Twentieth century Western authors and poets have often examined the alienation and silence of modern life and the loss of personal identity and autonomy, accelerated by the advent of technology. Sometimes these works, particularly novels and films, project the loss of a total civilization and political system that leaves individuals helpless. Other works, such as poet W. H. Auden’s “The Unknown Citizen,” are less dramatic but no less telling about the path of the twentieth century, particularly after the introduction of computer-age technology.
The title of the poem itself, “The Unknown Citizen,” reminds the reader of the unknown soldiers who followed their countries’ calls, who gave their lives in defense of their countries, who died to ensure the continuity of the society for which they fought, and who stood for the bravery of all soldiers. They are honored for their deeds; only their deeds, not their names, remain as silent witness that they lived. The “Unknown Citizen,” though not a warrior, also represents the life his society values and records in his “metaphorical” Bureau of Statistics files, files that hold facts but tell only a partial story, leaving much else in silence.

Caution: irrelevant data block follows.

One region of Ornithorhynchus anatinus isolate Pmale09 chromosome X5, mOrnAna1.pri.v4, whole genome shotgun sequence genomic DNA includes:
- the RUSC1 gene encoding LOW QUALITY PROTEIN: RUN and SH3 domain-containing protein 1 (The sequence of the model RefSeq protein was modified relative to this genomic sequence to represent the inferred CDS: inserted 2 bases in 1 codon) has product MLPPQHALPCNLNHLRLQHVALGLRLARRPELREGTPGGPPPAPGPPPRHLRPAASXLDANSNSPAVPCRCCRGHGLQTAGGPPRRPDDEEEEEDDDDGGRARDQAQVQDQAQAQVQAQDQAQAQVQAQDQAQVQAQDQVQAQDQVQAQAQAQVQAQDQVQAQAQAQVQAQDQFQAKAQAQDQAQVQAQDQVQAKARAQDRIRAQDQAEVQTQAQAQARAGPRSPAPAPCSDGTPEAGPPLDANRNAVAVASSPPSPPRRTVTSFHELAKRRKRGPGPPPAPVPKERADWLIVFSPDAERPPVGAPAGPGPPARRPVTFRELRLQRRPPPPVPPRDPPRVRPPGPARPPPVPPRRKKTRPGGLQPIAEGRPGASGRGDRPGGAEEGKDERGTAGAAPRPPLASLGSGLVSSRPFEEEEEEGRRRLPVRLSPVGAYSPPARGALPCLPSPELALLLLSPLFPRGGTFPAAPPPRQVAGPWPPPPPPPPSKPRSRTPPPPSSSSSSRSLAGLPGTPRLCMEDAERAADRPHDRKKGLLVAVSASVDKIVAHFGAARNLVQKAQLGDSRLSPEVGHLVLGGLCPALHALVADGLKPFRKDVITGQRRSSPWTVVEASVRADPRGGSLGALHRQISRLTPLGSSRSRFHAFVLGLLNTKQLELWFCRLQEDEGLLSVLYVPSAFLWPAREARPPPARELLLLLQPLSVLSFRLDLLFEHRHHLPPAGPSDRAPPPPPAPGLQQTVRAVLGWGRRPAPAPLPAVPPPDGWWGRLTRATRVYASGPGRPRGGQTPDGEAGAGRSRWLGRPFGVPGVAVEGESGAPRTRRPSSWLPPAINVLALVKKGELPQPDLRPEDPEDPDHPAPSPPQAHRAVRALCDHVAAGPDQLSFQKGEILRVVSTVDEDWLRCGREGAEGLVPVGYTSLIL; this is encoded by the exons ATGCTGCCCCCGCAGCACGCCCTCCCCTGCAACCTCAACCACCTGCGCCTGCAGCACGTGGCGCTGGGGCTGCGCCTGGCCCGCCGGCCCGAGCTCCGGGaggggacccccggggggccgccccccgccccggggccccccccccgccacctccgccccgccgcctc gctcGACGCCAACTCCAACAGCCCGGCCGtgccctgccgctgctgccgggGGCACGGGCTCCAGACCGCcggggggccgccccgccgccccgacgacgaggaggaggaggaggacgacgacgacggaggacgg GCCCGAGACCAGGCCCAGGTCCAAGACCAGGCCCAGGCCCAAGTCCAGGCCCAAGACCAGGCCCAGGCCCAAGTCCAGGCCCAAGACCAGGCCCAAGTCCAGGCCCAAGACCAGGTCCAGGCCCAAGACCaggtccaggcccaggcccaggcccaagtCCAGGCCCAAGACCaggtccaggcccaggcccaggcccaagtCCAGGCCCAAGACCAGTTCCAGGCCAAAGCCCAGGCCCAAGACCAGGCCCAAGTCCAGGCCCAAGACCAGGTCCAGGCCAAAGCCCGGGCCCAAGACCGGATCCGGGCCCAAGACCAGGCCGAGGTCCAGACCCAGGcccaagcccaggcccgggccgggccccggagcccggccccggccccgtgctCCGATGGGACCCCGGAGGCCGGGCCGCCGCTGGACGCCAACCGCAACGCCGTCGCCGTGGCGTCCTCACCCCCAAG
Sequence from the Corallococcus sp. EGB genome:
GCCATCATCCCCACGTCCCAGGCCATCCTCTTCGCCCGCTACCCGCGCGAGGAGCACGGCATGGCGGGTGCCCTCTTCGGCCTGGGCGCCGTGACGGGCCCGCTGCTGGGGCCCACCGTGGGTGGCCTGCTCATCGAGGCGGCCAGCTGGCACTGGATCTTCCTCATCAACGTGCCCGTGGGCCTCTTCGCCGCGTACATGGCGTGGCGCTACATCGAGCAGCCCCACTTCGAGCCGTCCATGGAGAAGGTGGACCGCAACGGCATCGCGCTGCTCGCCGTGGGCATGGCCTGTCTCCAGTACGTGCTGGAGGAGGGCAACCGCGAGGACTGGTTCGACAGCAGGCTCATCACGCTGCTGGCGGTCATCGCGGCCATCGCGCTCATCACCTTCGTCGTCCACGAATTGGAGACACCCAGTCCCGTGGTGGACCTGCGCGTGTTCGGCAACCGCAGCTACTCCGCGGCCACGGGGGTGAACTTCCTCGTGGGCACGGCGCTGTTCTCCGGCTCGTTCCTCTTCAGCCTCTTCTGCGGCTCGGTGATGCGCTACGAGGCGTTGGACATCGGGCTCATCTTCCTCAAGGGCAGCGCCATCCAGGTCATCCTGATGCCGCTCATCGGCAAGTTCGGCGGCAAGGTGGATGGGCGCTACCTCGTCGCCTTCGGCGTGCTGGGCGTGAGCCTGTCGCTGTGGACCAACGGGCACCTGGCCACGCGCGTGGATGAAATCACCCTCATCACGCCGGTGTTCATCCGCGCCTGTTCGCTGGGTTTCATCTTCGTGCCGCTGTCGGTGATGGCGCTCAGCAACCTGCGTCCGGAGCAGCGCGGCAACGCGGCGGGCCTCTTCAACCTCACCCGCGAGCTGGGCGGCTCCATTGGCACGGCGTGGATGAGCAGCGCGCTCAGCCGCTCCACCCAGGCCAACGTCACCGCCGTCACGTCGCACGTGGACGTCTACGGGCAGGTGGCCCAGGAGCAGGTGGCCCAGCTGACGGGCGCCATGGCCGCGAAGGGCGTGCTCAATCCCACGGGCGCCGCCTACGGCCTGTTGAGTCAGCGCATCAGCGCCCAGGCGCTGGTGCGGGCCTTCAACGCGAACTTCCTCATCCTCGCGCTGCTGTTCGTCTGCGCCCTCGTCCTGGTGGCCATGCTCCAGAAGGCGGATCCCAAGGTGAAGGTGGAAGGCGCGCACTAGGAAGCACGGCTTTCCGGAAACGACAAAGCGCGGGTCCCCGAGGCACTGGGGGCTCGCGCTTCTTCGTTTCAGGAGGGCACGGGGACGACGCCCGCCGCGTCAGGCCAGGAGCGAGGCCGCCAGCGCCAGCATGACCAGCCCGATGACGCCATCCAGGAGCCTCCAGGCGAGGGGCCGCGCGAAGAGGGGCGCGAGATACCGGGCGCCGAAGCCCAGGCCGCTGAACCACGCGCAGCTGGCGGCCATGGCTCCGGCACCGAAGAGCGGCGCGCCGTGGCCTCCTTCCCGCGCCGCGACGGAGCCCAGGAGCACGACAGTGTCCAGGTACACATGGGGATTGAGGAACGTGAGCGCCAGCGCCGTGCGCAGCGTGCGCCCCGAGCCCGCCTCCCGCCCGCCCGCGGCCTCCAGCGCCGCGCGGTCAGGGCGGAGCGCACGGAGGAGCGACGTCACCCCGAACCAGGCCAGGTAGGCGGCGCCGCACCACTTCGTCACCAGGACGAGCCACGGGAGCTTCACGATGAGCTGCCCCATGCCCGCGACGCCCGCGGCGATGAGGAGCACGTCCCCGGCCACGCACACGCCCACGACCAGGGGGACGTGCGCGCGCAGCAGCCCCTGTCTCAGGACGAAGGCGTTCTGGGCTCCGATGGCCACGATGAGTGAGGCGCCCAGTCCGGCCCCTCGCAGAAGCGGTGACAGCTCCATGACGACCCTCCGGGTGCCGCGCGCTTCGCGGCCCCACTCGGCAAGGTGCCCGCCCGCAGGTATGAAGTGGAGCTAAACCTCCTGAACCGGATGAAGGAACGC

“The Unknown Citizen” is dedicated “To JS/07/M/378. This Marble Monument is erected by the State.” Instead of being a monument to a named citizen, the monument is dedicated to the citizen, known to the state by numbers and statistics, not by name; he is a kind of Everyman in general, who is no man in particular. The poem then details all the supposed characteristics that the state finds important to identify JS/07/M/378 and to remember him....
(The entire section is 683 words.)